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It’s Complicated (2009) **

April 27, 2010

written by: Nancy Meyers

produced by: Nancy Meyers & Scott Rudin

directed by: Nancy Meyers

Rated R (for some drug content and sexuality)

120 min.

U.S. release date: December 35, 2009

DVD & Blu-ray release date: April 27, 2010


As much as the capable and talented actors under the direction of Nancy Meyers (“Something’s Gotta Give” & “The Holiday”) try to convince us that wealthy white folks in Santa Barbara lead a “complicated” life, there is little here to convince us. Now, that didn’t stop me from getting swept away in the relaxing score (Hanz Zimmer channeling Dave Grusin) and kicking back to what I knew would be an easy-going plot but there was this nagging tug in the back of my mind. That tug was probably a constant reminder that these characters live such a lavish, insular life that it’s almost impossible to connect to any of them. Almost.


It’s easy to connect to feelings of regret, betrayal and randy horniness when it comes to love, something that both main characters convey here. But it’s just hard to completely feel sorry for them as they edge past their middle-age crises when you consider everything they have. Now, I can see divorcees in their 60’s chuckling at some of the situations here, after all, this is supposed to be a comedy but too often the situations these characters get themselves in only display their own selfishness, desperation and gullibility.


Jane (Meryl Streep ) is a self-reliant owner of a thriving bakery who has gotten used to living along for a decade now after her divorce from Jake (Alec Baldwin). She is elated that she is finally able to build an addition to her beautiful house because the kitchen is just to small. Doesn’t seem like any complications yet. All three of their kids are adults now with their youngest about to graduate college. Jake, a successful attorney, is now re-married to Agness (Lake Bell), a woman old enough to be his daughter.  He seems to be doing well too. At a graduation party for their son though, we start to see it….Jake cannot take his eyes off of Jane. And Jane can’t seem to stop noticing how young Agness is.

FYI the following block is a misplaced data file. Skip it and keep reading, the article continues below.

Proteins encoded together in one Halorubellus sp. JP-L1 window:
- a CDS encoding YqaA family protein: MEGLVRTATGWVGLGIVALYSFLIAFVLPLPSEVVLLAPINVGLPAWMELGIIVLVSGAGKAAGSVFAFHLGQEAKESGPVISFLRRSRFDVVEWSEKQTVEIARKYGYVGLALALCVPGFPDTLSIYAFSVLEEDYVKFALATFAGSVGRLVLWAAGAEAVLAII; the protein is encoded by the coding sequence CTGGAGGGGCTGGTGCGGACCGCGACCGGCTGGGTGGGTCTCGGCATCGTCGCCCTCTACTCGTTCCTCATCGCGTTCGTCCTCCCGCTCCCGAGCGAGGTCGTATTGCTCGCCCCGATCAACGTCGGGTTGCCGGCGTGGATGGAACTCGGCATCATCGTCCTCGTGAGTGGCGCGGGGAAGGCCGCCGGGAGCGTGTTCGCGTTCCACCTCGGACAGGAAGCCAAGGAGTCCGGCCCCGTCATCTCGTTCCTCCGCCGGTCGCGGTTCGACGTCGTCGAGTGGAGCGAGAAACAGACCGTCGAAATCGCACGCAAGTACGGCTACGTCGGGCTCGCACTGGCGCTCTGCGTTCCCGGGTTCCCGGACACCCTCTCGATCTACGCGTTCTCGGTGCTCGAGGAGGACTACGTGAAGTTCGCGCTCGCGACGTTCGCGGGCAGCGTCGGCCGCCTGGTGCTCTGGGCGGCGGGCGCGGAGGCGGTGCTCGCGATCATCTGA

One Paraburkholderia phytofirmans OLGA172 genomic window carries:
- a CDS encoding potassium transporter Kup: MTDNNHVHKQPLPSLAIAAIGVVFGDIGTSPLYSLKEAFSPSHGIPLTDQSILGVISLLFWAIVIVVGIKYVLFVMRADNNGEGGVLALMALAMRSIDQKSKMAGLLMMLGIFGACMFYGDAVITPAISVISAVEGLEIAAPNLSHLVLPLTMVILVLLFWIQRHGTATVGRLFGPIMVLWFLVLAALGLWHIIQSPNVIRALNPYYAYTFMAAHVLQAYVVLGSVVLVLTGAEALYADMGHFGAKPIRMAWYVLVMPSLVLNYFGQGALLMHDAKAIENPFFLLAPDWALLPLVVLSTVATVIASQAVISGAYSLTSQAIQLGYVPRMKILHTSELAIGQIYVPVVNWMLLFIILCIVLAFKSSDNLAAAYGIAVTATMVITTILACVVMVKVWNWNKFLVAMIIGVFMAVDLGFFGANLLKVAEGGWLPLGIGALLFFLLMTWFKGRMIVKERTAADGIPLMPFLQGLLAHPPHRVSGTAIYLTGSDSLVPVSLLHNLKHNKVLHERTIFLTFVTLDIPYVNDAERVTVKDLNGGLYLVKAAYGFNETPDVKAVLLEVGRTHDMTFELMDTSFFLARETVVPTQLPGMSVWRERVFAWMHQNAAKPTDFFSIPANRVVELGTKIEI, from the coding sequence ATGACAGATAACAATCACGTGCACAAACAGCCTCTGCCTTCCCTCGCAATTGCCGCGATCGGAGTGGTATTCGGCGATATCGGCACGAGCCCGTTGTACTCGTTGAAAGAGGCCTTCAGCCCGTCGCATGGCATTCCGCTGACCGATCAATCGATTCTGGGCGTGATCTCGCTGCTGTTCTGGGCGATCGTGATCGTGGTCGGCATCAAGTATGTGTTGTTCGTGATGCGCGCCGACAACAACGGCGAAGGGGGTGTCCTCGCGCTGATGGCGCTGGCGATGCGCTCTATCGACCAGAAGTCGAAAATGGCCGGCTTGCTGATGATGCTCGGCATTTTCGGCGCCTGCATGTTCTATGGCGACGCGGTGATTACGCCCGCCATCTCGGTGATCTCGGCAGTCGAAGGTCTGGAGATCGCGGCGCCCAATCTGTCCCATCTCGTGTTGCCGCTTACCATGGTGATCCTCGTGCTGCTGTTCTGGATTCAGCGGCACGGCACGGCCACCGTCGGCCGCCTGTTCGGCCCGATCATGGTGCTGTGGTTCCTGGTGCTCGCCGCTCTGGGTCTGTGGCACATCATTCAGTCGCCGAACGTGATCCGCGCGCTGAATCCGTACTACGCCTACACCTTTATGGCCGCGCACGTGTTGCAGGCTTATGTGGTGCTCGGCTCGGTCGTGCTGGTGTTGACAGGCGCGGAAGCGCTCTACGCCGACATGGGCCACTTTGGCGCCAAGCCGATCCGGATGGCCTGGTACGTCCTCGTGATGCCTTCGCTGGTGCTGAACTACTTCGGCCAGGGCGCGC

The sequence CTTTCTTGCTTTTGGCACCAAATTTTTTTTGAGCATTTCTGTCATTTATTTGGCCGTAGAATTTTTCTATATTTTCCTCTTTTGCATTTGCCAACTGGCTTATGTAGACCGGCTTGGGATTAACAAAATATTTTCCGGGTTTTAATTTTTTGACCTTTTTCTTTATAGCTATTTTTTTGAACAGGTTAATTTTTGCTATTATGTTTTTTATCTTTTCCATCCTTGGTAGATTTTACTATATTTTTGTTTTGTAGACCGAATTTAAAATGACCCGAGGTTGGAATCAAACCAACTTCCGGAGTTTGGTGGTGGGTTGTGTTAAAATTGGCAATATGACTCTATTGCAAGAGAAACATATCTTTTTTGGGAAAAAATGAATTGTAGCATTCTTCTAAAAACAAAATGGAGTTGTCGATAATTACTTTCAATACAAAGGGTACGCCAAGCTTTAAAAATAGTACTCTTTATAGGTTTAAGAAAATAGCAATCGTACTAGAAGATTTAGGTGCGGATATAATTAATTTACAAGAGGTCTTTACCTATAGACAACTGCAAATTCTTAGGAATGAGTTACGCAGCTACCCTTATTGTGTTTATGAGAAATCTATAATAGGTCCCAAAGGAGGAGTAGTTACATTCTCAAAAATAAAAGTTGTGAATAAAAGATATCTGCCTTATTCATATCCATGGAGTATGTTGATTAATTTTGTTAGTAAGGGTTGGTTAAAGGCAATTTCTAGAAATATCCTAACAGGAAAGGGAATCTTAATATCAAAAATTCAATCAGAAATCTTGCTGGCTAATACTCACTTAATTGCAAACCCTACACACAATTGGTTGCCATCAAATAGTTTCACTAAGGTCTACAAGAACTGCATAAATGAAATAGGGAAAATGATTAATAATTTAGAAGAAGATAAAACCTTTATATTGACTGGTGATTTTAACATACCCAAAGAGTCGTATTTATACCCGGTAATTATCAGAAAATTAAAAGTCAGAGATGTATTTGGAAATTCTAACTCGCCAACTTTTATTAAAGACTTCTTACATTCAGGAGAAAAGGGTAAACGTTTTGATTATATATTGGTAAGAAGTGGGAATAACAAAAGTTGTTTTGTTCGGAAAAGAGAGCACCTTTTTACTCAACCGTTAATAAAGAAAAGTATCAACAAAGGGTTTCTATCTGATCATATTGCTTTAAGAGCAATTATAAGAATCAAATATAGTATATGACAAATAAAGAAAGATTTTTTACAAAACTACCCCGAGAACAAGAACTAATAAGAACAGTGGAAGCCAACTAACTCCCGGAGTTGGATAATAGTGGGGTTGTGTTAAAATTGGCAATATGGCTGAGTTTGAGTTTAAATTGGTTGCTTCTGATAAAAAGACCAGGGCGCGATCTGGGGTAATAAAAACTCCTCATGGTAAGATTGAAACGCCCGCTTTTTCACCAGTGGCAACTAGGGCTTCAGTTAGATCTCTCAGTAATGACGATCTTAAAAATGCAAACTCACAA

When they attend their son’s graduation ceremony in New York, one too many at the hotel bar leads to an awkward, yet familiar, morning after.  This stirs up renewed interest in Jake for his former wife and he also becomes nostalgic for the family life he’s missed out on. Meanwhile, Jane is kicking herself. How did she let this happen? She’s an in-control, confident empty nester. What will she tell her fellow ex-bashing girlfriends? Oh, the drama! Really? Are we really supposed to feel sorry or laugh with these people. Sure, some of the situations are comical but overall, there’s nothing funny about one ex becoming a stalking and self-seeking horndog (maybe he always was) while another is actually entertaining and then engaging the idea of being “the other woman”.


Meyers, who also wrote this over-reaching comedy, is asking too much of her audience if she expects us to just fall in line here. Jane wonders if she’s made a colossal error by going along with Jake for his afternoon delights while keeping this from their children. Sure, their kids are adults now but they should know that their long-gone and remarried father is now calling his wife’s vagina “home”. Yikes. Well, after a decade free from this jerk, it’s pretty sad that the audience knows better than she does.